Cover image of the review
Darren Sylvester, Ikea Sunrise, 2018. Courtesy of Neon Parc.

Homologies of HOPE, Michelle Zuccolo: The Encounter, Alive Inside

30 Oct 2021
Homologies of HOPE, West End Art Space 1 Nov - 20 Nov 2021 Michelle Zuccolo: The Encounter, Bayside Gallery 9 Nov - 20 Nov 2021 Alive Inside, Neon Parc 5 Oct - 30 Oct 2021

After twenty-eight years and some three-hundred pages, Robinson Crusoe finally gets off the island. It’s a moment for which Daniel Defoe reserves his happiest, sunniest, most straightforward prose—and, remember, throughout the whole long lonely episode Robinson always believes he will be rescued, never feels he is alone, is always convinced his sufferings have some higher meaning thanks to his newly discovered faith in God:

When I took leave of this island, I carry’d on board for reliques the great goat’s-skin cap I made, my umbrella, and my parrot; also I forgot not to take the money I formerly mention’d, which had lain by me so long useless, that it was grown rusty, or tarnish’d, and could hardly pass for silver, till it had been a little rubb’d, and handled, as also the money I found in the wreck of the Spanish ship.

And thus I left the island, the nineteenth of December, as I found by the ship’s account, in the year 1686, after I had been upon it eight and twenty years, two months, and 19 days.

Melbourne’s lockdown ended at midnight last Thursday, and the papers and television were full of images of young people out getting drunk, women having their hair done and old Italian men sharing espressos. But the art galleries aren’t open yet as I write—the authorities don’t regard them as essential services (as opposed to bottleshops) and obviously imagine them as more crowded than I at least usually experience them. Indeed, most commercial galleries I visit mid-week are not only like standing on an empty tennis court but playing a game by yourself.

The shows I’m going to review are all online, and they’re all in some way about what just happened—or didn’t happen because, if you didn’t actually catch COVID, then the thing was defined by a kind of absence. It’s as though life suddenly came to a stop and you were alive with nothing happening. You looked out onto the world as though still there but nothing and no one else was. You were somehow alone, even when you were with the few people you were allowed to be with. You had so much time on your hands, but nothing to do with it. You were like Robinson on his island—and one of the things I did in my lockdown was read all the books that worked off Defoe’s: J. G. Ballard’s Concrete Island, Michael Tournier’s Friday, Joanna Ross’ We Who Are About To and even Michel Houllebecq’s The Possibility of an Island, although eventually his unrelenting misogyny got to me and I gave up—except that, unlike Robinson, the more I thought about it, the more I realised that no one was up there looking out for me or even looking out for us.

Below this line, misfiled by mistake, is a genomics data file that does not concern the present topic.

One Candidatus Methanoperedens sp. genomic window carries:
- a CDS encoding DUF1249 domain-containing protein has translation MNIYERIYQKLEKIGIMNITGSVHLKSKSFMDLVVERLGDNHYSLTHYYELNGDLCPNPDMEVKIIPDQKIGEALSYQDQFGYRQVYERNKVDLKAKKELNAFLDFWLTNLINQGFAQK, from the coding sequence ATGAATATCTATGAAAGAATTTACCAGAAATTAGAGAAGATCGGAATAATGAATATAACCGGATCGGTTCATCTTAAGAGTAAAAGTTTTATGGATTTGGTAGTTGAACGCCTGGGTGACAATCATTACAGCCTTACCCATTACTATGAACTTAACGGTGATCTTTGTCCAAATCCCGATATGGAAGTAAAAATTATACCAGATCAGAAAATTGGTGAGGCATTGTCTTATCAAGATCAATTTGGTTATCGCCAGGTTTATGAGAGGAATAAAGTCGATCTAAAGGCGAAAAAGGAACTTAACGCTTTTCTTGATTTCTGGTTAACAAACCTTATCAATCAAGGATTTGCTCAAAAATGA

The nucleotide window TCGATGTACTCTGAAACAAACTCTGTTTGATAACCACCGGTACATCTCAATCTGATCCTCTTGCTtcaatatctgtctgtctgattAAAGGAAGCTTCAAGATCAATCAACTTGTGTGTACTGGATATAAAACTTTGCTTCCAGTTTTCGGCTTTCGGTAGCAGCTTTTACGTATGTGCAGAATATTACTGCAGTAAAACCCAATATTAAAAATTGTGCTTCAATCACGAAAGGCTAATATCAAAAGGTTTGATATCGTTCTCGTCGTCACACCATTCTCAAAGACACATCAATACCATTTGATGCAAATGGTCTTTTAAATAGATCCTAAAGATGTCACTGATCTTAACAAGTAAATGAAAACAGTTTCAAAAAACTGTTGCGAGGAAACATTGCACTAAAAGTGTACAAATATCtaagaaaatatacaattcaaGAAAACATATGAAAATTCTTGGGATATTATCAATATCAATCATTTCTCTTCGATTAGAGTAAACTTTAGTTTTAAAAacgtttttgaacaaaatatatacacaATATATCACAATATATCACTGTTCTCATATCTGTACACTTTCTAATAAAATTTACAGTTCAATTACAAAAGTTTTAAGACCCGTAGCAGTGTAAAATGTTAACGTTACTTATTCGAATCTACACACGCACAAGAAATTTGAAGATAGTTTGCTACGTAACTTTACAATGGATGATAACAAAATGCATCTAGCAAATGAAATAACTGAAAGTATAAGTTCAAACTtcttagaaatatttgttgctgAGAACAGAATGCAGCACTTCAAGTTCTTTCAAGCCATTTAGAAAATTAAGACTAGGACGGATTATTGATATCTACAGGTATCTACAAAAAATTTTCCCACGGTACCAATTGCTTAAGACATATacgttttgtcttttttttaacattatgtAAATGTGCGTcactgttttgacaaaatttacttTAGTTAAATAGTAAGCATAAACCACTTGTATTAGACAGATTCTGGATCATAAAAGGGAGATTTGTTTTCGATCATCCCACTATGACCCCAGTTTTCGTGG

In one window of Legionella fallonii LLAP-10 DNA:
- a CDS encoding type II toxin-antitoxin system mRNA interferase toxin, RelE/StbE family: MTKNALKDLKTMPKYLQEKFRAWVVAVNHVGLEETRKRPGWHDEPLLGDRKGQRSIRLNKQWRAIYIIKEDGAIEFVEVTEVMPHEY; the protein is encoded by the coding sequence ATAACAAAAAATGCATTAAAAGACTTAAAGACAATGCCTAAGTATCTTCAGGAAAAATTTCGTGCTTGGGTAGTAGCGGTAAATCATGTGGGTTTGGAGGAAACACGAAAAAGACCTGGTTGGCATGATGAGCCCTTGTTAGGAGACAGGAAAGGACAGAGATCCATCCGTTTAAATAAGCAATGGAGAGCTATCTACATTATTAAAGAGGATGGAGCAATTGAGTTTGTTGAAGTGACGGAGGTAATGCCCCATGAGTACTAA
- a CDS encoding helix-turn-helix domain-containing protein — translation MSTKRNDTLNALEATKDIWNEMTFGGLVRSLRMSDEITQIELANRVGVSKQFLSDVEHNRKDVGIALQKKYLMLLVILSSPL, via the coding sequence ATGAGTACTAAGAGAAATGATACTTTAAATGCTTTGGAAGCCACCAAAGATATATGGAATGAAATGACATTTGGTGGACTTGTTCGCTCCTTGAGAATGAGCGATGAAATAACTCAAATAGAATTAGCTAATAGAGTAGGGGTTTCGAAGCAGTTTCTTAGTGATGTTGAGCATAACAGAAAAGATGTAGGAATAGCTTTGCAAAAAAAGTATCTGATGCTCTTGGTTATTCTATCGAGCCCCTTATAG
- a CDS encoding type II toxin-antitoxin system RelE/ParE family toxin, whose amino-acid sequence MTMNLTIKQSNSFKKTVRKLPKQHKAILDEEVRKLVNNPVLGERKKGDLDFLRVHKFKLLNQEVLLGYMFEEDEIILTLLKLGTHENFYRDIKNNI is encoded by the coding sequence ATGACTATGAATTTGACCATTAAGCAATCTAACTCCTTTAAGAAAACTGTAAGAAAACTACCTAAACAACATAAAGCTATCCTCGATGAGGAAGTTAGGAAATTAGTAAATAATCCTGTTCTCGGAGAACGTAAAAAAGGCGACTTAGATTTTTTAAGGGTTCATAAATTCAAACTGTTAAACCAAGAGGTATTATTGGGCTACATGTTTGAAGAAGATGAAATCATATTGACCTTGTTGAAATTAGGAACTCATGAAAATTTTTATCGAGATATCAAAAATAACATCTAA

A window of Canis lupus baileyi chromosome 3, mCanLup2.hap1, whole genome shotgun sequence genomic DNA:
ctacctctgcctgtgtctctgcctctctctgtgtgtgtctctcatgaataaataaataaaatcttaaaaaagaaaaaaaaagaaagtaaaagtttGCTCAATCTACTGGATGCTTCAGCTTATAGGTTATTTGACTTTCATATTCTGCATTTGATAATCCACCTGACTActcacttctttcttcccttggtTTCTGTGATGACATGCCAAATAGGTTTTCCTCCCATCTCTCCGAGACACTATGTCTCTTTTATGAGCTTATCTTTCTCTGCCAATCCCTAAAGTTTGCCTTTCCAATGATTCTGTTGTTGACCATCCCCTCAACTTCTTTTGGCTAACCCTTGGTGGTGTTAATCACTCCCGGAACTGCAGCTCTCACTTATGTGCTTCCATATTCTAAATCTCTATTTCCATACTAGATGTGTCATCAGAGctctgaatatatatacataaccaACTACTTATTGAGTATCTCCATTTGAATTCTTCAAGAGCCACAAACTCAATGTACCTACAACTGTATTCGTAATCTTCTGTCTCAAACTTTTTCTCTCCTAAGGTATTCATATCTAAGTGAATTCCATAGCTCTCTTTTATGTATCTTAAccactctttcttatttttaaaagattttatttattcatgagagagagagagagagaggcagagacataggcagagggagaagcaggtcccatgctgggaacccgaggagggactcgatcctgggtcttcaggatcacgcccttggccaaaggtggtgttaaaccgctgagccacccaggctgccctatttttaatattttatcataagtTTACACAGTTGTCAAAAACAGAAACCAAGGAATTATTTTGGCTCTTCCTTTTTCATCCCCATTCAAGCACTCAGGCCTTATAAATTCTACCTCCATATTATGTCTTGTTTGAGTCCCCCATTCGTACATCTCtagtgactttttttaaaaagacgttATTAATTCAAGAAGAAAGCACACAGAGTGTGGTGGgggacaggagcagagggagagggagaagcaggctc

It’s strange how few galleries are showing COVID art or how few artists are making it. You’ve got to expect that in the years to come there will be all kinds of institutionally respectable curations of it—art and bullshit “wellness” here we come—and all kinds of philosophical reflections upon it. (Of course, even within the first year of COVID, Slavoj Žižek had written no fewer than two books on the subject, but that is like Mozart improvising upon one of Salieri’s uninspired tunes, sitting there grinning on the piano stool in the king’s palace.) But I was looking for COVID responses now and even for art—if we are going to attribute to it any magical, restorative powers at all—that somehow predicted what was about to happen to all of us: COVID art pre-COVID that, like a kind of God, might help us live better through it.

The one I’ll start with is the exhibition Faces of COVID, Lockdowns and the Places We Can’t Go on something called Artspace Kunstmatrix by Dr Amaali Lokuge, an Emergency Physician at Royal Melbourne Hospital. First of all, God knows how she did it while still practising as a doctor. Maybe it was a kind of therapy for her. And they’re actually pretty good. I have a thing about amateur art. I always go to the Hawthorn Art Society’s Annual Exhibition, a few suburbs from where I live. I find amateur art better or let us say less annoying, than about 80% of most contemporary gallery shows: the art is sincere, non-ironic, actually tries to be good (as opposed to so bad it’s good). It’s like art schools. About 80% of the young people who enter make better work in their high school submissions than when they leave. It’s just that the art world only wants the 20% whose work is better—and yes, I suppose better—than when they entered.